Sharpton on drug sting tape
Tuesday, July 23rd, 2002
A shocking FBI surveillance tape shows the Rev. Al Sharpton discussing a major drug deal with an undercover agent posing as a South American kingpin.
The black activist was offered thousands of dollars as a cut for arranging bulk sales of cocaine on the 1983 videotape, which will be shown tonight on HBO's "Real Sports with Bryant Gumbel."
"I can get pure coke ... for about 35,000 a kilo," says Victor Quintana, the FBI agent, as Sharpton nods during the sting operation. "But I gotta get, you know, more than one."
"Right," Sharpton replies.
"Ten kilograms is, like, $350,000," Quintana says. "That's a drop in the bucket, you know. We can go bigger."
"Every kilogram we bring in is 3,500 to you. How does that sound?" Quintana asks, as Sharpton nods again. "So we bring in 10, you'll make $35,000.
"I hear you," Sharpton replies.
Sharpton admitted yesterday that he appears on the never-before-seen tape but insisted he was rebuffing a government attempt to set him up.
He says he played along with Quintana even when he mentioned cocaine in part because he feared Quintana might be armed.
"It's not damaging at all. It's a vindication of what I have been saying for years," said Sharpton, 47. "This is nothing but a government smear campaign."
The grainy tape shows Sharpton plunking himself down in a paneled office facing the FBI agent posing as a cocaine dealer.
An unlit cigar stuffed in his mouth, Sharpton sports a cowboy hat over his familiar '80s-vintage bouffant hair-do.
The conversation is somewhat cryptic, but the undercover agent offers Sharpton a 10% finder's fee to arrange the sale of several kilos of cocaine. The ultimate buyer is not named.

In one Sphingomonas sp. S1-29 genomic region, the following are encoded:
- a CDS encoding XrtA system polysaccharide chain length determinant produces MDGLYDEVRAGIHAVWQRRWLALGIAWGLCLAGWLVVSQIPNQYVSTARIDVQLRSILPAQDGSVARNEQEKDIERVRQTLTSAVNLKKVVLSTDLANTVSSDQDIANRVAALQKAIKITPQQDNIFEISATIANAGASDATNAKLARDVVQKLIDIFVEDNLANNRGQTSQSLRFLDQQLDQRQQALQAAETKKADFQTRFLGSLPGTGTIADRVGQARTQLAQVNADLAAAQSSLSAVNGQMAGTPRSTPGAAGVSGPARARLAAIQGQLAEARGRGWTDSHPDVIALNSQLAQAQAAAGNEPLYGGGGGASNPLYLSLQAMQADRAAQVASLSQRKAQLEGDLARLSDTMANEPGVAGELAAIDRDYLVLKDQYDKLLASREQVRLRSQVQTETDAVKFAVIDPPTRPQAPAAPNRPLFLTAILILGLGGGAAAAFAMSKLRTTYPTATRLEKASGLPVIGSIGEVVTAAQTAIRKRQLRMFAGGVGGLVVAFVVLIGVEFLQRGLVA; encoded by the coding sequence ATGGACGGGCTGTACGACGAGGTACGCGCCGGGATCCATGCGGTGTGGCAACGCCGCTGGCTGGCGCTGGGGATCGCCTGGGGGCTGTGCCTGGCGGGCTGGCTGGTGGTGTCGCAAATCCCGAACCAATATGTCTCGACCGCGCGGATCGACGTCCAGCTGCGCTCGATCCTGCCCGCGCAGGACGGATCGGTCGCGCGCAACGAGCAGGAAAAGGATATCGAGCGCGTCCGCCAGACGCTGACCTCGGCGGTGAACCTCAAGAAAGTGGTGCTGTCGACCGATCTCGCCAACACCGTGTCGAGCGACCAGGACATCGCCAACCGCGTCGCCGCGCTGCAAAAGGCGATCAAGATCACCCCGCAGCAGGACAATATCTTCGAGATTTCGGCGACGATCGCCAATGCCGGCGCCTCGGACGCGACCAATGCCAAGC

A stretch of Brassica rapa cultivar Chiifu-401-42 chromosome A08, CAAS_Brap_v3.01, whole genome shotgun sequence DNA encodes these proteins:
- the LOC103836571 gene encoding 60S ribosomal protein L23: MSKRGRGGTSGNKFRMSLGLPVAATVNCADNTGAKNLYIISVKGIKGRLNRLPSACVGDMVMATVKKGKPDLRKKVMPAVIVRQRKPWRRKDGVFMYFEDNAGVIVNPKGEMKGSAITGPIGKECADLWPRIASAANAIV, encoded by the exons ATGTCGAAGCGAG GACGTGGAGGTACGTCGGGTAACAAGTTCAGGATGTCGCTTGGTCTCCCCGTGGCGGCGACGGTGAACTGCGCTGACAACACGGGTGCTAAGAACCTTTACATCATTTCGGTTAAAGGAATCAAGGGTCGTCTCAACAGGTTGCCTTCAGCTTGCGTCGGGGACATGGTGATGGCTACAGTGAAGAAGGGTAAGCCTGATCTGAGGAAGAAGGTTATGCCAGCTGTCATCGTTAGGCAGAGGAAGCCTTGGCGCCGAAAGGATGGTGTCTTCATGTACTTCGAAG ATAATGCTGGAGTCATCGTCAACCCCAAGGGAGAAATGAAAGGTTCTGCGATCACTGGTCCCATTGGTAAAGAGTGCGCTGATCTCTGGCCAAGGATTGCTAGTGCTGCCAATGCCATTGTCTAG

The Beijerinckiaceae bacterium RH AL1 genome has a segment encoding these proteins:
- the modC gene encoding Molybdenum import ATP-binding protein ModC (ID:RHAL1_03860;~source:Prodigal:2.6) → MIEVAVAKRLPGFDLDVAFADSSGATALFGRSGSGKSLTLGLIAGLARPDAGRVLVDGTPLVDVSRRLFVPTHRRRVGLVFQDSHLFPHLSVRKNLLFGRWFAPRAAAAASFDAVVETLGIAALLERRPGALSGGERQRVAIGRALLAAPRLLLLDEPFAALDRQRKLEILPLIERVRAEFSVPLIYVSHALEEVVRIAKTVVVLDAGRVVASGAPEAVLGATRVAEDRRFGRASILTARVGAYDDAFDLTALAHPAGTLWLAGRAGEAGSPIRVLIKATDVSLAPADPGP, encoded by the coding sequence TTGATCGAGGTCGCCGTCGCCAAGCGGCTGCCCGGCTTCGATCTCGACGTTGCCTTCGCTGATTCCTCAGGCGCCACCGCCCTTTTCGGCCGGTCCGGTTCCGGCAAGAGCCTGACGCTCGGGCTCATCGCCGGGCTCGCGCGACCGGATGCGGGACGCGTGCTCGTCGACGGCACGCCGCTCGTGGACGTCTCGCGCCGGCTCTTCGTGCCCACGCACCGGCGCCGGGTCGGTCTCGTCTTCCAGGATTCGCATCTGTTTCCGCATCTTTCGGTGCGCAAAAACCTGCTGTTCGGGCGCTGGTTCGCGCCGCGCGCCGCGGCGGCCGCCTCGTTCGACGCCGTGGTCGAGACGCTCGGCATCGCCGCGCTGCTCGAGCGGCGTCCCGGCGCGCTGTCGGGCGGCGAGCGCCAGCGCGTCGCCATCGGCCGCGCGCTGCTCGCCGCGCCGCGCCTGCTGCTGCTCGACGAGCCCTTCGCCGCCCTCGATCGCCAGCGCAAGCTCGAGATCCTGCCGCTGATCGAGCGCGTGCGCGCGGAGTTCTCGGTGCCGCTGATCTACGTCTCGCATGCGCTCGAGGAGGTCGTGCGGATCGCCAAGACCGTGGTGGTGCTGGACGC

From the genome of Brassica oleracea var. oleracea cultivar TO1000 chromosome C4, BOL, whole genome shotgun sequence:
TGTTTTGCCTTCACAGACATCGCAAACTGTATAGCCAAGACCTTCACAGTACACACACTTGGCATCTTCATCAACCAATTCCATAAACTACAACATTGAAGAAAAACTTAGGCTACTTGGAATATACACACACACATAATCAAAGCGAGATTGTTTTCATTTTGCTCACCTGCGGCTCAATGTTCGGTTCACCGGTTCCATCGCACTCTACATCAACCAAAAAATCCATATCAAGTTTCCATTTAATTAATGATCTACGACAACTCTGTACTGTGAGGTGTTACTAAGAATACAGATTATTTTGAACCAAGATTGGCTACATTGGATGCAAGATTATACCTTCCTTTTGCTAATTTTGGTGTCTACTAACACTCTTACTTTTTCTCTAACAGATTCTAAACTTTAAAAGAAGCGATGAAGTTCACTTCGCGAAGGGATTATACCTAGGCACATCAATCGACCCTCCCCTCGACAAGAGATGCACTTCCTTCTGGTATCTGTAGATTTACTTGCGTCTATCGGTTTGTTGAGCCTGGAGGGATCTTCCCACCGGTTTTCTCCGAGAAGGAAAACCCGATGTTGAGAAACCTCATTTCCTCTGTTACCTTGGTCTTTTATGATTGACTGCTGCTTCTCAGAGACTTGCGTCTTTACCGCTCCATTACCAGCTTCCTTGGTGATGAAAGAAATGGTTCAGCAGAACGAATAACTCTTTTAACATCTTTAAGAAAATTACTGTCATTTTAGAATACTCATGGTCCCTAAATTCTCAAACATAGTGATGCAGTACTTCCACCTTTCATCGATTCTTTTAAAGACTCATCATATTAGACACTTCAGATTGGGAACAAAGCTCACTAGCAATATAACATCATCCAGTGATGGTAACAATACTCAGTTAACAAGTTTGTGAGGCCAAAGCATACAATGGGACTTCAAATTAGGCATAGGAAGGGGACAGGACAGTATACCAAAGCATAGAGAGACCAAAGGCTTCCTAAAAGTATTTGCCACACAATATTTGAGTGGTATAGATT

"But that's a drip in the bucket," the phony drug lord continues.
"Well, if [the unnamed buyer] can, if he's gonna do it, he'll do it much more than that," Sharpton says.
"If he can do it 100 times over, I might be able to supply it 100 times over," Quintana replies.
Bolts HBO interview
On the HBO show, Sharpton first refuses to watch the video and storms out of the interview with reporter Bernard Goldberg.
But he later returns, watches and attacks the video as a setup.
The drug deal was never consummated, and no charges were brought against Sharpton as a result of the tape.
Law enforcement sources have said the FBI used the tape as leverage to enlist Sharpton as a government informant against fellow black activists and others.
In the past, Sharpton has admitted wearing a wire and allowing the government to tap his home phone, but he now denies that he was a snitch.
"The question is: Why would the government say that?" Sharpton said yesterday. "If they have an agreement with me, where is it?"
Focus on ex-wise guy
HBO is airing the tape as part of a story about Michael Franzese, a former Mafia captain who once facilitated gambling by pro athletes.
Franzese tells HBO he met Sharpton after Quintana approached him in hopes of hooking up with boxing promoter Don King.
Sharpton supposedly was planning to arrange a meeting with King to finalize the deal.
But neither Franzese nor Sharpton knew Quintana was a government agent probing the boxing business and possible ties between the mob and King.
The question of links among King, Sharpton and the mob has been fertile ground for investigations.
Several newspaper exposÚs have dealt with the issue, and a second bombshell video from the same FBI probe showed Sharpton discussing boxing deals with reputed mob soldiers.
The Senate investigations subcommittee also focused on King and Sharpton during high-profile 1992 hearings into the dirty fight business.
But the Sharpton drug tape didn't surface until HBO recently obtained it.
The stakes are high for Sharpton, who has talked about running for President in 2004.
Other revelations about his past have done little to deter his lofty political ambitions, and he insisted the tape would boost his popularity.
"If anything it will rally people around me," Sharpton said. "For 18 years, the government has been trying to find a way to get me."